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Tiny Narrow Oceanfront Cabin on Stilts

A compact strip of land between a street and the ocean presented a design dilemma for Yasutaka Yoshimura Architects. The brief from their client was to create a weekend retreat where they could go to relax, unwind and enjoy the stunning views of Mount Fuji across the Sagami Bay in Kanagawa, Japan. The size of the site location was small and the architects could only design a small-scale residence that went up rather then out. They chose to design the home with a large window on both the front and back facades to allow as much sunlight to permeate the interior zones while at the same time allowing sight lines to continue to and through the building. The design is the reason for the cabin’s appropriate name of “Window House”.

When viewing the cabin from the waterfront it becomes apparent why the architects designed the building the way they did. The angled sides and large window glazings allow sight lines through the new residence ensuring that “Window House” does not block the waterside views and light requirements of its neighbours.
Window House is built on stilts or “piloti” that are embedded into a concrete block pushing into the narrow waterfront of the bay. This 23sqm plot is completely exposed to the surges of flood tides and it is for this reason it perches on the piloti, allowing water to pass under the cabin rather then into the cabin.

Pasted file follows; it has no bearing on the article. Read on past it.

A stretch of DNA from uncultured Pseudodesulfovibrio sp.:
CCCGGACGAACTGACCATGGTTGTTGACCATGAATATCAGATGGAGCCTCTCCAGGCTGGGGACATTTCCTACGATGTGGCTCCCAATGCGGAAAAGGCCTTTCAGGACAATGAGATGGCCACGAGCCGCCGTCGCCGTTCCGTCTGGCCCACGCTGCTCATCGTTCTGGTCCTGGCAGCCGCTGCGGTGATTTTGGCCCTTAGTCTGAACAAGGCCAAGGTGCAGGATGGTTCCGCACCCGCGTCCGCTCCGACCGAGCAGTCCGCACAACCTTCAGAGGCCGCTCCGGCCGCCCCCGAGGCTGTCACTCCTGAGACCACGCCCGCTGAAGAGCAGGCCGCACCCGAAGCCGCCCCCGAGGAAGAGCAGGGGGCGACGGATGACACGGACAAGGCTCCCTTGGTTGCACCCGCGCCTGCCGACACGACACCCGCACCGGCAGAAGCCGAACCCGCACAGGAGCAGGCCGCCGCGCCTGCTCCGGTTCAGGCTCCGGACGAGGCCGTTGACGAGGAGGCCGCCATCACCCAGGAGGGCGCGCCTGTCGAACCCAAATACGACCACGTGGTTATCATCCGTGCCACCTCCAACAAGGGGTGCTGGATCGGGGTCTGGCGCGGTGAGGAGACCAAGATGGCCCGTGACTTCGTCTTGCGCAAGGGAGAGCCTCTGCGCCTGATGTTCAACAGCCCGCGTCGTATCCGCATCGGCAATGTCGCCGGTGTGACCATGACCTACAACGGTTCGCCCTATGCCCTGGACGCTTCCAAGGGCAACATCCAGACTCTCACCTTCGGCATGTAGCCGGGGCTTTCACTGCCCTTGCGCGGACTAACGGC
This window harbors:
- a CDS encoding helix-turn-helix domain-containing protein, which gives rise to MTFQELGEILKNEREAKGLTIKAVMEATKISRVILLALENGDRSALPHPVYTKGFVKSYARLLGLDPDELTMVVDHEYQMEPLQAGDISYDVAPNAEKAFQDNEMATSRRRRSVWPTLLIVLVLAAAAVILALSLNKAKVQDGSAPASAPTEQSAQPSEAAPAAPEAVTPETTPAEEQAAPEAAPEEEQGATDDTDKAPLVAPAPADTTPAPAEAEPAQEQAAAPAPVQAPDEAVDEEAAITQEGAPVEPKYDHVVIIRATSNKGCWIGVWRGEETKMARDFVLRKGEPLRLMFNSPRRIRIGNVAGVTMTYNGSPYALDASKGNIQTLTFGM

Access to Window House is via a cantilevered stairwell on one side of the building while access to the waterfront is via a second stairwell on the other side. The space created below the cabin creates the perfect parking spot for the homeowners and one guest.
On sunny days the homeowners do not have to travel down to the sandy beach to enjoy the views. The concrete platform under the house offers the perfect place to sit and dangle their legs and a light within the concrete platform ensures views are kept lit well into the evening.
Views to Mount Fuji are as easily enjoyed from every level within Window House so that on those days that the weather is not so nice, nature’s wrath can be enjoyed with a more sheltered and cozy “artistic” appreciation. This second floor of the cabin is where the kitchen and washroom are located and the long kitchen counter runs the length of the window, allowing the homeowner’s to enjoy the views while they prepare their meals.
The cabin is designed efficiently with only the necessary space allocated to sleeping. A ladder travels up from the kitchen level to and through a guest-sleeping platform while a short flight of stairs leads to the “Master Bedroom”.
The main floor is kept wide open to make the most of its small footprint. A ceiling pendant is located in such a way that a small folding table and chairs can be opened around it for a moment of fine dining. When dinner is over, the table and chairs can be folded out of the way to free up the multi purpose space.
Each level of Window House is accessed via steep stairs to make the most out of the tiny home. While the home is short on space, the location more then makes up for it. A short flight of stairs out to the concrete platform and the homeowners are completely surrounded by the wonders of Sagami Bay, and this after all, the reason for this weekend retreat.
Looking at the floor plan it is impressive to see what can be done with a little imagination.
It is also fascinating how easily Window House blends its minimalist facade with the more traditional setting that surrounds it.
Yasutaka Yoshimura Architects


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